calculi formation

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CALCULI FORMATION Bonifacio | Bueno | Burton | Busa | Cariaga FEU NRMF Medicine 1-C

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Post on 22-Jan-2018




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  1. 1. CALCULI FORMATION Bonifacio | Bueno | Burton | Busa | Cariaga FEU NRMF Medicine 1-C
  2. 2. CALCULI An abnormal or pathologic concretion or mass of mineral salts that occur in the body Precipitation or crystallization of minerals in organs such as the kidneys or the gall bladder CALCULI
  6. 6. CALCULI GALLSTONES Cholesterol stones Most common Form when amount of cholesterol exceeds or supersaturates capacity of bile Pigment stones From crystallization of calcium bilirubinate May indicate infection Black or brown TYPES OF CALCULI
  7. 7. CALCULI RENAL STONES Calcium stones Most common renal stones Contain Ca, PO4, oxalate Caused by excessive Ca in the body Hyperparathyroidism TYPES OF CALCULI
  8. 8. CALCULI Uric acid Formed due to Low urine output High protein diet Increased alcohol intake Struvite Affect more women than men May accompany renal infections TYPES OF CALCULI RENAL STONES
  9. 9. CALCULI RENAL STONES Cystine Rare Typically occur in individuals with family history of cystinuria TYPES OF CALCULI
  10. 10. CALCULI GALLSTONES: Cholesterol Supersaturation of bile with cholesterol Intestinal hypomotility Excess in pro-nucleation factors, deficiency of anti-nucleation factors Hypersecretion of mucus in the gall bladder PROMOTING FACTORS
  11. 11. CALCULI GALLSTONES: Pigment Elevated levels of unconjugated bilirubin in the blood Hemolytic diseases Severe ileal dysfunction Intestinal hypomotility Infection of the biliary tree Bacteria (E. coli) Parasite (Ascaris lumbricoides) Fungi (Ophiocordyceps sinensi) PROMOTING FACTORS
  12. 12. CALCULI RENAL STONES Slow urine flow Damaged urinary tract lining Absence of inhibitory proteins (nephrocalcin, Tamm-Horsfall protein, uropontin) Intake of medication Dehydration PROMOTING FACTORS
  13. 13. CALCULI RENAL STONES Urine pH Acidic pH: favour precipitation and formation of uric acid stones and cystine stones Alkaline pH: CaPO4 stones and struvite stones PROMOTING FACTORS
  14. 14. CALCULI RENAL STONES Sufficient consumption of water Decreased protein intake Reduced sodium consumption Frequent drinking of water PREVENTIVE FACTORS
  15. 15. CALCULI RENAL STONES Normal concentration of urine elements Normal urine parameters (volume, pH, etc) Presence of inhibitory proteins (Tamm- Horsfall protein, nephrocalcin, uropontin) Prevention of urine stasis (timely and sufficient voiding) PREVENTIVE FACTORS
  16. 16. CALCULI GALLSTONES Normal composition of gall bladder contents Low-fat, low-cholesterol diet High fiber intake Decreased sugar consumption Physical exertion/exercise PREVENTIVE FACTORS
  17. 17. CALCULI CHOLELITHIASIS UROLITHIASIS Increasing age Middle aged (35-45) Female gender Male gender Gall bladder stasis Urinary stasis Pregnancy Geography Diet, obesity, physical inactivity Diet, obesity Ethnicity Nationality Cirrhosis History of cystinuria Family history Family history of nephrolithiasis Ileal disease, ileal resection Chronic UTI Medications Dehydration Rapid weight loss RISK FACTORS
  18. 18. CALCULI CLDN-14 Polymorphisms occuring at: Calcium-sensing receptor (CSR) Vitamin D receptor (VDR) Osteopontin (OPN) GENETIC BASIS OF PREDISPOSITION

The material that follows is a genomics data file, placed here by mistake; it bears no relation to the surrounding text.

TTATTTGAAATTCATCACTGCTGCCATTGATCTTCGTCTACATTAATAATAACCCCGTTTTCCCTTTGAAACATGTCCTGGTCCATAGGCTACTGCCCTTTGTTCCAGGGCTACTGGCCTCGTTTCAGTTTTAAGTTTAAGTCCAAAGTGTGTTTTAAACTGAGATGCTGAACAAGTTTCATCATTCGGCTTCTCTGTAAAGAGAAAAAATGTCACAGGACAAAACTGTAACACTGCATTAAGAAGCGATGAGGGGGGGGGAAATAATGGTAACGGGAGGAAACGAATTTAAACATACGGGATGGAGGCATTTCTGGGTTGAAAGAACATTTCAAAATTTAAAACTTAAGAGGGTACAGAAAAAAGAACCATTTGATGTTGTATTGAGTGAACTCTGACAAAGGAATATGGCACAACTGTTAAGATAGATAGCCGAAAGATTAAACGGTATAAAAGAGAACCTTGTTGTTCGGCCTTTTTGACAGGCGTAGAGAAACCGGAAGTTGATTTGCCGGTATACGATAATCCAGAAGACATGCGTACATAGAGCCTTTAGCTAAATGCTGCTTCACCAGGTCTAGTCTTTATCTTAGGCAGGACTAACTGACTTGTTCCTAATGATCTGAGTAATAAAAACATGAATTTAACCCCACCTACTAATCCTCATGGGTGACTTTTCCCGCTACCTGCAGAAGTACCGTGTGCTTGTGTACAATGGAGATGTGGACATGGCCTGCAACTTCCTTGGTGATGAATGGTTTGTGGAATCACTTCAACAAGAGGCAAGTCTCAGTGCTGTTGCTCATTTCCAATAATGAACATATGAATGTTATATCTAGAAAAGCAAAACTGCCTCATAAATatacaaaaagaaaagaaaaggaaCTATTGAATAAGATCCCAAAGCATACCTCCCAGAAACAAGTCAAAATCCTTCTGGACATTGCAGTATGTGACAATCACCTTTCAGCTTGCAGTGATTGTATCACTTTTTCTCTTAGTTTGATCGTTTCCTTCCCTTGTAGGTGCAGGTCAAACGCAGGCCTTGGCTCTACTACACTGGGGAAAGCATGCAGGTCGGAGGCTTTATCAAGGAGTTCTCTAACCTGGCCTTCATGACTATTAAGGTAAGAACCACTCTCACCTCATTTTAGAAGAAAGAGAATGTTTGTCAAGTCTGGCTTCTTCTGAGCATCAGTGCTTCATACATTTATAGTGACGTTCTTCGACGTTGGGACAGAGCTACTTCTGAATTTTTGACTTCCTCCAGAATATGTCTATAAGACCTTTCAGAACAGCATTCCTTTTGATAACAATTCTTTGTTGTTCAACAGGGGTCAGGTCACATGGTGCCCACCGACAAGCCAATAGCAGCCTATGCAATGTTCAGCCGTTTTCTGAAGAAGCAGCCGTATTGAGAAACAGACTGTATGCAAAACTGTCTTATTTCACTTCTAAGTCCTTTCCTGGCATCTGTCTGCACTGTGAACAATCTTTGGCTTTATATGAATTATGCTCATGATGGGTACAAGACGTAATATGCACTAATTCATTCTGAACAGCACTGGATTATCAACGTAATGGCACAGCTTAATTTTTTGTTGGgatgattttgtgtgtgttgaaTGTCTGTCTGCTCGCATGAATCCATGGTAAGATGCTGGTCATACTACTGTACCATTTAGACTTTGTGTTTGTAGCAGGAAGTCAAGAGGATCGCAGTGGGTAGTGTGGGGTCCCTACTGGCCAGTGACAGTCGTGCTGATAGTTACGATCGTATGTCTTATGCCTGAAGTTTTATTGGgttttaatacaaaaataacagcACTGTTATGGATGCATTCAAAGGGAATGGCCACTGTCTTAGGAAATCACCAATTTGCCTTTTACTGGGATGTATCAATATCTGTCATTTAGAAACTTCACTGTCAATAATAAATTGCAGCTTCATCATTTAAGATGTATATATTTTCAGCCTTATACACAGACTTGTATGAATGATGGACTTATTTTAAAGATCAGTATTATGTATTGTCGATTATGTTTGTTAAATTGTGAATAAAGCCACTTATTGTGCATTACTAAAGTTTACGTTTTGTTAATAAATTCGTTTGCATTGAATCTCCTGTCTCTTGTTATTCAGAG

19. 19. CALCULI GALLSTONES Pulsating, propagating pain that disappears shortly after it begins Pain in the upper right portion of the abdomen Pain immediately below the area of the breast Pain in the right shoulder Referred pain CLINICAL MANIFESTATIONS
  20. 20. CALCULI RENAL STONES Severe pain in the back and sides of the abdomen, just below the ribs May spread to groin area In the case of an infection, symptoms include nausea or vomiting, fever, and chills CLINICAL MANIFESTATIONS
  21. 21. CALCULI RENAL STONES CLINICAL MANIFESTATIONS Painful urination Hematuria or pink, red, or brown urine with a foul odour Changes in the voiding pattern Small amounts of urine may be voided at a time.
  22. 22. CALCULI RENAL STONES Severe renal obstruction and the possibility of infection Kidney failure GALLSTONES Gall bladder inflammation Common bile/pancreatic duct blockage Gall bladder cancer COMPLICATIONS
  23. 23. CALCULI RENAL STONES Urine examination Hematuria Pyuria BUN, creatinine, and electrolytes Abdominal ultrasound Intravenous pyelogram (IVP) LAB DIAGNOSIS
  24. 24. CALCULI GALLSTONES Elevated serum aminotransferase, alkaline phosphatase, bilirubin and amylase Blood test: look for signs of infection, obstruction, pancreatitis, or jaundice. Oral cholecystogram Bile microscopy Cholescintigraphy Physical examination (Murphys technique) MRI, CT scan, ultrasound LAB DIAGNOSIS
  26. 26. CALCULI GALLSTONES Administration of Ursodiol Contact distribution therapy Use organic solvent methyl tert-butyl ether (MTBE) Surgical removal TREATMENT
  27. 27. CALCULI RENAL STONES Extracorporal shockwave lithotripsy (ESWL) Percutaneous nephrolithotomy Ureteroscopy Open surgery Medication TREATMENT
  28. 28. CALCULI RENAL STONES TREATMENT Etiology Intervention Dosage/Recommendation URIC ACID Normal 24-h uric acid levels, but urine pH 7; Chronic infection of genitourinary tract with urease-producing bacteria (Proteus, Pseudomonas, or Kiebsiella spp) or yeast Surgical treatment (preferred) Ureteroscopy, percutaneous nephrolithotomy Urease inhibitors AHA; 250 mg tid-qid (up to 1, 500mg in24 h) Hydroxyurea: 500mg qd Antibitotics (short duration) Ciprofloxacin: 250-500mg bid Levofloxacin: 250-750mg qd Ofloxacin: 200mg bid Urine acidifiers Ammonium chloride: 1, 000mg bid-tid Methionine: 200-500mg qd- tid Betaine: 650mg tid with a meal Cranberry juice: > 16 oz in 24h